Ignorance might be a negative in the real world. But it’s virtuous among inhabitants of Idiot America, the title of political blogger-sports scribe Charles P. Pierce’s book.
Gov. Rick Perry of Texas says God is an understanding Heavenly Father when it comes to howlers from politicians he summons to public service — more on that in a minute.
Anyway, Idiot America is a book you can judge by its cover. The author doesn’t pull punches.
“The rise of Idiot America today reflects—for profit, mainly, but also, and more cynically, for political advantage and in the pursuit of power—the breakdown of the consensus that the pursuit of knowledge is a good,” Pierce writes. “It also represents the ascendancy of the notion that the people we should trust the least are the people who know best what they’re talking about.”
Perry is just the kind of politician Pierce means. So is one of the gaffe-a-minute governor’s favorite lawmakers, State Rep. Jodie Laubenberg, a Republican like him.
Laubenberg made the news, big-time, for claiming, according to the Associated Press, that a rape exemption to her anti-abortion bill wasn’t necessary because “in the emergency room, they have what’s called rape kits, where a woman can get cleaned out.”
Police use rape kits to determine if a woman was raped.
Laubenberg’s bill would have criminalized all abortions after 20 weeks and effectively closed down nearly every abortion clinic in the Lone Star State. It passed the GOP-majority house but stalled in the Republican-controlled upper chamber. With hundreds of protesters cheering her on, Sen. Wendy Davis, a Democrat, strapped on a back brace and filibustered the measure to death.
Perry, who couldn’t wait to ink the bill, confessed the other day that his well-publicized and plentiful verbal stumbles have humbled him, ABC News reported. “But the fact is, God hadn’t called the perfect to go into the arena of public service,” Perry said, according to ABC. “He’s called people just like you and just like me.”
More than a few of Perry’s “people” – Laubenberg’s, too – don’t care if the candidates they elect aren’t the sharpest tools in the shed. All that matters to them is that politicians have “common sense” on issues like what one of my union buddies calls “the Four Gs – God (love), guns (love), gays (not love) and government (not love, except for the military).” To the faithful, too, “common sense,” means “taking our country back” from the Kenyan-born-Islamo-Socialist in the White House whose plan, according to a tea party sign, is “WHITE SLAVERY.”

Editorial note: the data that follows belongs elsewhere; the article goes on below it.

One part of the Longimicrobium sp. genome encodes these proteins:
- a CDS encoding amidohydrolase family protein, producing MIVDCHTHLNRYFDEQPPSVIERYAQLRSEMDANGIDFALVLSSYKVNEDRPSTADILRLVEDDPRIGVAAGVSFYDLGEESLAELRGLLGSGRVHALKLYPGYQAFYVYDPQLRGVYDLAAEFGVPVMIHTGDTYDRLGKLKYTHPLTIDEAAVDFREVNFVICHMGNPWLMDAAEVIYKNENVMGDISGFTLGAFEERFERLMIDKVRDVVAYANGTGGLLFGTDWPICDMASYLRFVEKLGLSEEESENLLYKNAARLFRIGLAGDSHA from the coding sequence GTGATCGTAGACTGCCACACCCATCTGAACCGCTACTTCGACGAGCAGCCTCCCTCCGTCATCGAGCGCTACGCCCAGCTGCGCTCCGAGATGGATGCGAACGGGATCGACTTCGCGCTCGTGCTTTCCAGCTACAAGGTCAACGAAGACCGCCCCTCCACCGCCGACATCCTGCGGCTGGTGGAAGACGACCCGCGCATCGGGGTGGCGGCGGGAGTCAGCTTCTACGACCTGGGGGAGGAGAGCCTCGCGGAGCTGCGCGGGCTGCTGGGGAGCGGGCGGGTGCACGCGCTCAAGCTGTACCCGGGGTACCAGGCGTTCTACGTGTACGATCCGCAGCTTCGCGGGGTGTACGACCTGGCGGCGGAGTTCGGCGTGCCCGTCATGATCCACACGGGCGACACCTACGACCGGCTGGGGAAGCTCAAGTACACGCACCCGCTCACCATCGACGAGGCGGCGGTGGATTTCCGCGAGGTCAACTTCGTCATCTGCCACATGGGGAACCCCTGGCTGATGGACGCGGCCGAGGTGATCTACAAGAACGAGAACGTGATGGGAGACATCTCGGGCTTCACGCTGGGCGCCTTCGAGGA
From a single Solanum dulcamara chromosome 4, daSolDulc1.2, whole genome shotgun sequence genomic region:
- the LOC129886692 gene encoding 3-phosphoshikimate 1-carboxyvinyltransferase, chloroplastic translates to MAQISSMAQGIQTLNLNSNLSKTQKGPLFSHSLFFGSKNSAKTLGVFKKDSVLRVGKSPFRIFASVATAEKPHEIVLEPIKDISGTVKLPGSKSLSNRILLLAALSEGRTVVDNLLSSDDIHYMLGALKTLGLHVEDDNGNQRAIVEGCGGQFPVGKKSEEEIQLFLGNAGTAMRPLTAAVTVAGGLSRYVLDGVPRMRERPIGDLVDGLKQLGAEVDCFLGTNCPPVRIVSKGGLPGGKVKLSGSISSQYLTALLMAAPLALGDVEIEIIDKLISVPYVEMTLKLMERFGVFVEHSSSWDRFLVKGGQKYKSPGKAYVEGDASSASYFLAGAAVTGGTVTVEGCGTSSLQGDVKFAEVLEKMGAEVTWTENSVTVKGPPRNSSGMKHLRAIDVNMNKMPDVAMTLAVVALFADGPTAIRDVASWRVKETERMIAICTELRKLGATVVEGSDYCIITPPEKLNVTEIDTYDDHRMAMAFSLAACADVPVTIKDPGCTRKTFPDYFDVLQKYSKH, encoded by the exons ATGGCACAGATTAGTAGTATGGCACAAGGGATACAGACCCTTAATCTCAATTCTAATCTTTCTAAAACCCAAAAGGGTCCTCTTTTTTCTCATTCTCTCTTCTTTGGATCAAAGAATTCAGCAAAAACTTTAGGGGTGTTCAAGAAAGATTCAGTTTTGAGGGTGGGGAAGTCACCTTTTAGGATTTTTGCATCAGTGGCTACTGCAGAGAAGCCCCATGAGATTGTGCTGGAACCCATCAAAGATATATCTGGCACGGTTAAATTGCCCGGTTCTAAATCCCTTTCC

So the faith of those who elected Laubenberg and Perry and a whole raft of pandering politicians like them remains unshaken, even when a Laubenberg says a rape kit is for abortions or when a Perry puts Benghazi in Lebanon or can’t remember which federal agency he would shut down if he were president.
Pierce argues that idiocy is righteous in the la land of Laubenberg , Perry et al. His book is subtitled, How Stupidity Became a Virtue in the Land of the Free.
Since 1968, when I cast my first ballot, I have wanted people in office who know more than I do about running my state, my country and even my hometown.
“The rise of Idiot America , though, is essentially a war on expertise,” Pierce also wrote. “It’s not so much antimodernism or the distrust of the elites that Richard Hofstadter [author of the famous 1964 essay, “The Paranoid Style in American Politics”] teased out of the national DNA, although both of those things are part of it.”
Pierce is convinced that “never has a nation so dedicated itself to the proposition that not only should people hold nutty ideas, but they should cultivate them, treasure them, shine them up, and put them right up there on the mantlepiece.”
To prove his point, Pierce zeroes in on the Creation Museum in my native Kentucky , which, sadly, lends hefty credence to what Mark Twain supposedly said of our Bluegrass State : “I want to be in Kentucky when the end of the world comes because it’s always twenty years behind.”
The museum is in northern Kentucky, close to Cincinnati . But it attracts its share of pilgrims from my neck of the deep western Kentucky woods.
“It’s the truth, like the Bible teaches,” I overheard a retired middle school math school teacher gush after her visit.
In a restaurant the other night, my wife and I espied a teenager proudly sporting a Creation Museum sweatshirt. “PREPARE TO BELIEVE,” was written below the dinosaur (according to the musuem, such prehistoric lizards shared God’s green earth with people.)
The likes of Perry, Laubenberg, the teacher and the kid made me mindful of two of my late Presbyterian grandmother’s oft-used expressions. “Sometimes you’ve got to laugh to keep from crying” and “If they’re not embarrassed by their nonsense, I’ll be embarrassed for them.”
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